While welfare agencies and the federal disability system have common goals of supporting people with disabilities and helping them become more independent, the two systems often have diverging interests as well. Differing missions, programmatic and financial challenges, definitions of disability, and rules and incentives related to work make it challenging for the Temporary Assistance for Needy Families (TANF) and Supplemental Security Income (SSI) programs to work together. Moreover, TANF recipients who apply for SSI confront conflicting messages regarding work requirements and benefit eligibility that can undermine efforts to meet their needs, as well as their ability to work and become more independent.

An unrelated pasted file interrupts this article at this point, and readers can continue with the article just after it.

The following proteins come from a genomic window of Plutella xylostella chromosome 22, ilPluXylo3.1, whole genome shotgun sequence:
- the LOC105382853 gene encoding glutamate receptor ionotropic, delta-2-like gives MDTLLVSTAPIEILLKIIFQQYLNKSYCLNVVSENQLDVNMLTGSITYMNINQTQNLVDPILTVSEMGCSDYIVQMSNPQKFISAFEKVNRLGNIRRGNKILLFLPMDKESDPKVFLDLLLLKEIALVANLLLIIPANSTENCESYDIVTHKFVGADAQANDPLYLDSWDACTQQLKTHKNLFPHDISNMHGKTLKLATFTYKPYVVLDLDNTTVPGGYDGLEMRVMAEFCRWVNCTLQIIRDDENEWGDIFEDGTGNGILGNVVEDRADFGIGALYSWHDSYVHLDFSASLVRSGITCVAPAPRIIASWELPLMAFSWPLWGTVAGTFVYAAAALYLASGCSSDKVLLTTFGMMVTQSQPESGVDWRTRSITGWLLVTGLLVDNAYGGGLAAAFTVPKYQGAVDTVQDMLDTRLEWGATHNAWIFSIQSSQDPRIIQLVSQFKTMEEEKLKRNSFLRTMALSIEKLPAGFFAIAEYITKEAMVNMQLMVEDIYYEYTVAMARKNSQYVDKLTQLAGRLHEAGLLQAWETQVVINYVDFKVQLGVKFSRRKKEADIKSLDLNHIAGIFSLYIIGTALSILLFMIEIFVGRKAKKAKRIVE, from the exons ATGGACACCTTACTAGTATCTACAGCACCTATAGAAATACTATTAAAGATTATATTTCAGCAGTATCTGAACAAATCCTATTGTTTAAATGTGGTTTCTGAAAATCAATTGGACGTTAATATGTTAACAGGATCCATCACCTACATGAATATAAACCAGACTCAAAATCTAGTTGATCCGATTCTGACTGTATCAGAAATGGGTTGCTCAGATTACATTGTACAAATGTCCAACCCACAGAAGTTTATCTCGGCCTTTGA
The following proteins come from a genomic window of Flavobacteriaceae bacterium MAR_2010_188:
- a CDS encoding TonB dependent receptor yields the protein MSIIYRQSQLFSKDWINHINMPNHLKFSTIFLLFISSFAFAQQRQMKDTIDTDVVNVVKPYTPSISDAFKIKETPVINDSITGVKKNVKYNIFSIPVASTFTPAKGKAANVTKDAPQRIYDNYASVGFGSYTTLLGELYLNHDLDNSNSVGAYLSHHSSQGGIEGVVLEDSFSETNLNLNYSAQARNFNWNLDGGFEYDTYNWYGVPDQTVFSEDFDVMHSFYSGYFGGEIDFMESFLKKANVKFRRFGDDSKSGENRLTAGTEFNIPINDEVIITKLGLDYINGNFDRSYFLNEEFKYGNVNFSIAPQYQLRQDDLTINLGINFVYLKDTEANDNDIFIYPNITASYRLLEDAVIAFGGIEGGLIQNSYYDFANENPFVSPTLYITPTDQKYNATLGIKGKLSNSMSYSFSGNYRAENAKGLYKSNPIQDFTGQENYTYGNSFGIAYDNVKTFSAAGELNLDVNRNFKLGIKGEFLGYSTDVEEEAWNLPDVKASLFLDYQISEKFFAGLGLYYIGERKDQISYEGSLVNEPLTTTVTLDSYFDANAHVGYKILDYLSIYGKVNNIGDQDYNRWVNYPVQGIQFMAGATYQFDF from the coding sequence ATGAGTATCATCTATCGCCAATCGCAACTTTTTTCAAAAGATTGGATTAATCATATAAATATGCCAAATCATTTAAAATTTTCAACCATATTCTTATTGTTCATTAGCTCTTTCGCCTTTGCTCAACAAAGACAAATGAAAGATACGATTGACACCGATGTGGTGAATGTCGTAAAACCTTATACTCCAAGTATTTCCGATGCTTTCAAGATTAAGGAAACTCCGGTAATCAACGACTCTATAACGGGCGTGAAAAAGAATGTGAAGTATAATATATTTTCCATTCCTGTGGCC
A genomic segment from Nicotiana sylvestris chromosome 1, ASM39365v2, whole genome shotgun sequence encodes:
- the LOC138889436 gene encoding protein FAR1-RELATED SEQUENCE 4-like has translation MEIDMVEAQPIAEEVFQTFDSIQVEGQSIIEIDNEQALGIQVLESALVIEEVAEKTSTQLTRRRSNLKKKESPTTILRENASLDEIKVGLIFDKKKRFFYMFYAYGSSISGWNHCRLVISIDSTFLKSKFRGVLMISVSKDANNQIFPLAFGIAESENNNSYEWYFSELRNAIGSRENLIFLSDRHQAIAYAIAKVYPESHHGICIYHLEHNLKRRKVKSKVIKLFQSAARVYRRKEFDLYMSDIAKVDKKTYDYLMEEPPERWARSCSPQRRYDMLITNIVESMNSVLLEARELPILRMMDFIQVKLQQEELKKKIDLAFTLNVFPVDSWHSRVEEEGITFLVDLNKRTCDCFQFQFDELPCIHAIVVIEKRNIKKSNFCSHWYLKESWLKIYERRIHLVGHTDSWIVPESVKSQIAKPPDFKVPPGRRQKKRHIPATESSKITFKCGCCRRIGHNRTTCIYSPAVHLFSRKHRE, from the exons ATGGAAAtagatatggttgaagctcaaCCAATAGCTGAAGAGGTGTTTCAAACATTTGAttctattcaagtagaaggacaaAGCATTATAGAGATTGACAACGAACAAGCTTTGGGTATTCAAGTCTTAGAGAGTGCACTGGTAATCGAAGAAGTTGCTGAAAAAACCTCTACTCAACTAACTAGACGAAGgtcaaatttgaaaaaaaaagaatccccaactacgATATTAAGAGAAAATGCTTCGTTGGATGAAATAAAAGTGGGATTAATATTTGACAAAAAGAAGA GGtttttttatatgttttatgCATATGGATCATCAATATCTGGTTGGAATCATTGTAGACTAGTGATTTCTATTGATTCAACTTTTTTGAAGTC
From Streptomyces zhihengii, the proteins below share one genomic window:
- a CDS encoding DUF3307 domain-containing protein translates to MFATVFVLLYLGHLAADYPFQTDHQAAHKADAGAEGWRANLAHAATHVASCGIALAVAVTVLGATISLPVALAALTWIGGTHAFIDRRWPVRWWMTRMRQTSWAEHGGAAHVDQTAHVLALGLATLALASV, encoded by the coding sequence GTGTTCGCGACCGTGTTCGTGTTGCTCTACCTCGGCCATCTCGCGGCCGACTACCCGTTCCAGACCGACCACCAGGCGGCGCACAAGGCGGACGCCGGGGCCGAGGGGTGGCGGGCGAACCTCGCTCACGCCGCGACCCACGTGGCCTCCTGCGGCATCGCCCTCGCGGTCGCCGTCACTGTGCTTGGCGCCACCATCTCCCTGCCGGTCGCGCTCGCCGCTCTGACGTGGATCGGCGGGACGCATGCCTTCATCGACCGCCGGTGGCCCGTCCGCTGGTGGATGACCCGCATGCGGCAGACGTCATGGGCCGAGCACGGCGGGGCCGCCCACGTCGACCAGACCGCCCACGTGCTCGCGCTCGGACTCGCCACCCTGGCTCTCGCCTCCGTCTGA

In order to address these problems, the Administration for Children and Families (ACF) in the U.S. Department of Health and Human Services contracted with MDRC to assist ACF and the Social Security Administration (SSA) to manage the TANF/SSI Disability Transition Project (TSDTP). TSDTP sought to better understand the relationship between the TANF and SSI systems with regard to TANF applicants and recipients who might have a disability. By working closely with both federal agencies and participating state TANF agencies, the project analyzed program data and developed and implemented pilot tests of program interventions targeted to this population. Families, states, TANF agencies, and SSA can all benefit when this population receives appropriate services efficiently — moving toward employment when possible, making informed decisions about applying to SSI, and receiving SSI as quickly as possible when they are eligible, while agencies reduce administrative costs. These were the goals of TSDTP.